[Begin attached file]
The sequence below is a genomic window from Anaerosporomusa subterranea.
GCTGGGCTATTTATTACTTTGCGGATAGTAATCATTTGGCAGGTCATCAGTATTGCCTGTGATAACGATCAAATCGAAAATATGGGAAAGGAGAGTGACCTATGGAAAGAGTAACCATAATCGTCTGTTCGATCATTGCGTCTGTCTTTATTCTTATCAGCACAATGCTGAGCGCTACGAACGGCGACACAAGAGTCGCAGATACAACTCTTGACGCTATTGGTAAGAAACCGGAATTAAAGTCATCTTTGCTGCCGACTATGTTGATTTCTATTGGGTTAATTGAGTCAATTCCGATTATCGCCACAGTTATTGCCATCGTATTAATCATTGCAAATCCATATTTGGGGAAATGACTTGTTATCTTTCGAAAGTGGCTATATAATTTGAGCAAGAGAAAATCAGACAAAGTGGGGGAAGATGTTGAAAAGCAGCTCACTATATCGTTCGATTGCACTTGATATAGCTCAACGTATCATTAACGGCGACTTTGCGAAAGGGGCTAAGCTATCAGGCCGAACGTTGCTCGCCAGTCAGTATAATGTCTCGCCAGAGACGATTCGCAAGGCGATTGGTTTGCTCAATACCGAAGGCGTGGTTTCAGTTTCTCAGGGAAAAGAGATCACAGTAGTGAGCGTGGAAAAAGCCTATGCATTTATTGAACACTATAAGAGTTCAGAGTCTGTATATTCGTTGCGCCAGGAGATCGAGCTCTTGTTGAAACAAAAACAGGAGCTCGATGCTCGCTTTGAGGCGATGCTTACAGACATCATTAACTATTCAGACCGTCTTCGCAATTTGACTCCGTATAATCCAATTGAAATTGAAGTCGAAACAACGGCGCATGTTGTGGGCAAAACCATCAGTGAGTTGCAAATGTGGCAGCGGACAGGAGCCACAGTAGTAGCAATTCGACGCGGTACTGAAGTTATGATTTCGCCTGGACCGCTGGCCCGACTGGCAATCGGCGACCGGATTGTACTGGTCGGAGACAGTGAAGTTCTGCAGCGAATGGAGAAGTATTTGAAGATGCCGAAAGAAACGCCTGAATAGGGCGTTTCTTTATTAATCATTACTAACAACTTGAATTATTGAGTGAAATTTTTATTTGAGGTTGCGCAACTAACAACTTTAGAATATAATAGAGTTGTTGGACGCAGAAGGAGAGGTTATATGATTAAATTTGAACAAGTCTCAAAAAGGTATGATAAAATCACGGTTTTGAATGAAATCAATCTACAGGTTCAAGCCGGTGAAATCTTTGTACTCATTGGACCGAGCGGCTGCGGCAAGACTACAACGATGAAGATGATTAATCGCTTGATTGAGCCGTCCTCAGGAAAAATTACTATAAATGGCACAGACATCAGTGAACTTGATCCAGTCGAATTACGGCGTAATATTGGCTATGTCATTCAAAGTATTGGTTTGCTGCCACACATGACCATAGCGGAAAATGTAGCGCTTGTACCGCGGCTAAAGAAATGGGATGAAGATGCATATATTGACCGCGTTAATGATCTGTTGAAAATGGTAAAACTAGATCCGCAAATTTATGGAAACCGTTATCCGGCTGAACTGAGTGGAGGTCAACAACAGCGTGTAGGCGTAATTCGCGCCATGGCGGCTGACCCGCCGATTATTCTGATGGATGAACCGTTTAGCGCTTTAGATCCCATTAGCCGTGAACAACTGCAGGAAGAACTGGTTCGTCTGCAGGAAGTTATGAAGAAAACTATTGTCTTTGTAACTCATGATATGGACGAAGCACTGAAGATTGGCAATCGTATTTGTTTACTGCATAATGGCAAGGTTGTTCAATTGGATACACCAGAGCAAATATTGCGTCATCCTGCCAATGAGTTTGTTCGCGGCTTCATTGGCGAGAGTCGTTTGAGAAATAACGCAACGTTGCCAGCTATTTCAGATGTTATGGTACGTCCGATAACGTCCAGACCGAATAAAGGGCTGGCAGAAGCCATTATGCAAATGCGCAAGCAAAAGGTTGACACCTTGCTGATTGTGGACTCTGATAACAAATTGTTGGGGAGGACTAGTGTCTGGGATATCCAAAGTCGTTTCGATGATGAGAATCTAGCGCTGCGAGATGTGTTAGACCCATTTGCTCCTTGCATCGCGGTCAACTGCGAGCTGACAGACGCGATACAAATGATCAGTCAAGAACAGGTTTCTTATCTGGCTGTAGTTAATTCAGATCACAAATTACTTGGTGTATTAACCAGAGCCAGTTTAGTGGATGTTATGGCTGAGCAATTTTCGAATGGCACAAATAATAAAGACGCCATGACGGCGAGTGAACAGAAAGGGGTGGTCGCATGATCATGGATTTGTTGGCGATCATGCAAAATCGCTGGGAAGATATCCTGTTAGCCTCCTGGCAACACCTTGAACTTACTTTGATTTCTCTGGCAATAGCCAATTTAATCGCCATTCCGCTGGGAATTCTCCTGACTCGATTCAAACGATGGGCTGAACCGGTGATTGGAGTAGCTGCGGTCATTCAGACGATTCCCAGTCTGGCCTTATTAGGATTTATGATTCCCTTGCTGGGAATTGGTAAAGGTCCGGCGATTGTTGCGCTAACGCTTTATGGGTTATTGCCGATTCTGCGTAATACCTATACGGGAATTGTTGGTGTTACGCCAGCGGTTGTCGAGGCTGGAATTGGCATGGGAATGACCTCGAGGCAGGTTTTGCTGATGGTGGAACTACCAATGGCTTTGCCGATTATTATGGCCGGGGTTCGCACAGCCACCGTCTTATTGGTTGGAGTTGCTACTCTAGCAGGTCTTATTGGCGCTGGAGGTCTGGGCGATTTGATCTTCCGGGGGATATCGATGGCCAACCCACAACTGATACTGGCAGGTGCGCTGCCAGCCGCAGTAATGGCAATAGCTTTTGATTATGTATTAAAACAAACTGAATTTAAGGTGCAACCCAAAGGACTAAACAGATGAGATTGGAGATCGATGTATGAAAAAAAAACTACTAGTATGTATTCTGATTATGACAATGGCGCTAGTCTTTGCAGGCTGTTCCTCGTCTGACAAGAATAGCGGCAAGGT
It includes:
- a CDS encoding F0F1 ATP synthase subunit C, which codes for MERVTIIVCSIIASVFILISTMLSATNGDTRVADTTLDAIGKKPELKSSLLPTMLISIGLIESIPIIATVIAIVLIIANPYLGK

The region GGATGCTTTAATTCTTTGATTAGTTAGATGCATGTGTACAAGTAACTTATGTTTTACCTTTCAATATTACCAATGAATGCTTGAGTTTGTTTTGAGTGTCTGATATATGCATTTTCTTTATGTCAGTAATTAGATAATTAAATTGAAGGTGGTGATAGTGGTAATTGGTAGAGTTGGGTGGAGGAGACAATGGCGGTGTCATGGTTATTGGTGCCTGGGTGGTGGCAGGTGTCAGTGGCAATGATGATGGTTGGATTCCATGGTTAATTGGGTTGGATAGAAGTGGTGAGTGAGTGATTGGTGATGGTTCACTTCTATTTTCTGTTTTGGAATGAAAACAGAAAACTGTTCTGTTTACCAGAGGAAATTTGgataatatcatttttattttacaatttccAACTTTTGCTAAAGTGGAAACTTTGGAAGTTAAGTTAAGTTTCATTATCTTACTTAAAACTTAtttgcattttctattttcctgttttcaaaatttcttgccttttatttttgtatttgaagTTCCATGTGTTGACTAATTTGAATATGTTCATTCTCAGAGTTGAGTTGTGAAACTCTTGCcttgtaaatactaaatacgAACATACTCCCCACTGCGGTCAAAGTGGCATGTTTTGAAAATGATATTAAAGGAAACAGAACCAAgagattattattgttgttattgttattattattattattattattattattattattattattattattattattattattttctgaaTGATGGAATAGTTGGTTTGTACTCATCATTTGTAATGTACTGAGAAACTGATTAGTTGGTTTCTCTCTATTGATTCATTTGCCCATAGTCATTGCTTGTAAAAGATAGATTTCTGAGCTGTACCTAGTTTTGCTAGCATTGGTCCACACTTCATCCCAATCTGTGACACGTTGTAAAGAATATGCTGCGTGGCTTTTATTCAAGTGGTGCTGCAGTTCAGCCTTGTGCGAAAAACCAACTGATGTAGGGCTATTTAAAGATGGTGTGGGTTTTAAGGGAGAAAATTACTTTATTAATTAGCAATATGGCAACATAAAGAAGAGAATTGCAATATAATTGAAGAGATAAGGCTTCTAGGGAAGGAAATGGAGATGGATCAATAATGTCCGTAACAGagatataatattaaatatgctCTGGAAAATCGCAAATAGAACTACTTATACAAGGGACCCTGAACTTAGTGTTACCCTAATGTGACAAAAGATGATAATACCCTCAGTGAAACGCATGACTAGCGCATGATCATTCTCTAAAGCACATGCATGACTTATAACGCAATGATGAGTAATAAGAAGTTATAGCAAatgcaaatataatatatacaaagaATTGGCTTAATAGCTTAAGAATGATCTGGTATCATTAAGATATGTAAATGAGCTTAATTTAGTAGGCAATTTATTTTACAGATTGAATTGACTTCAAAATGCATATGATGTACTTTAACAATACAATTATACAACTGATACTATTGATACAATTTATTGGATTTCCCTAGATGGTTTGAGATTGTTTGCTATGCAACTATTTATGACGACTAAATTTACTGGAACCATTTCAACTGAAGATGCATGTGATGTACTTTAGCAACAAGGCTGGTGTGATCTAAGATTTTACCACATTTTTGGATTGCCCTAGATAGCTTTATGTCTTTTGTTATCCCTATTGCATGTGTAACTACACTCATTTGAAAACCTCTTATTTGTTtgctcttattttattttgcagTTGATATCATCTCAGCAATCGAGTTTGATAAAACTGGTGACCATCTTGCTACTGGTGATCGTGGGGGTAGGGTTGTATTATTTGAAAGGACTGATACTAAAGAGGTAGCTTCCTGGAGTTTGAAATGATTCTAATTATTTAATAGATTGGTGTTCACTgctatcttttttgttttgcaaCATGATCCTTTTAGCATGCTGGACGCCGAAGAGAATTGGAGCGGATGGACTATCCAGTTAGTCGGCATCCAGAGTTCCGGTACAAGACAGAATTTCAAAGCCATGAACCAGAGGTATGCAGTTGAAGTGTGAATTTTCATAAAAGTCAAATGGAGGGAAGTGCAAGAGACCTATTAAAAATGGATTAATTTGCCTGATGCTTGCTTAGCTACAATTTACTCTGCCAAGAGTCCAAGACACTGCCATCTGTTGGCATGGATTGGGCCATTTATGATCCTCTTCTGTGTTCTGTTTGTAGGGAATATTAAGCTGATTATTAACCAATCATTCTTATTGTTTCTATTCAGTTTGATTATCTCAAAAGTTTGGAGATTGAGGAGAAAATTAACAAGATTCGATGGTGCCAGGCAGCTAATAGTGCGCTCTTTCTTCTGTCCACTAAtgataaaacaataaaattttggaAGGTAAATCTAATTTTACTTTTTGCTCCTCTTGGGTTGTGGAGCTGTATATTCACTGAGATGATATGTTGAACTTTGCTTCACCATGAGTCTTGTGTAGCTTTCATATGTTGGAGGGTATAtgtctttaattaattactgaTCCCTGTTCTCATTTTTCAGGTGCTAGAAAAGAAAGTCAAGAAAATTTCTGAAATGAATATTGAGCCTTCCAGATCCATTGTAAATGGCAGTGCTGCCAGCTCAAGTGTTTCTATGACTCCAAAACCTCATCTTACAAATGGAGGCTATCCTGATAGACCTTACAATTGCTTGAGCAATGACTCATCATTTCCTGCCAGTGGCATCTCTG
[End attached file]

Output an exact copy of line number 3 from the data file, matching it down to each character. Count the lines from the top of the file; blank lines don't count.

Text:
It includes: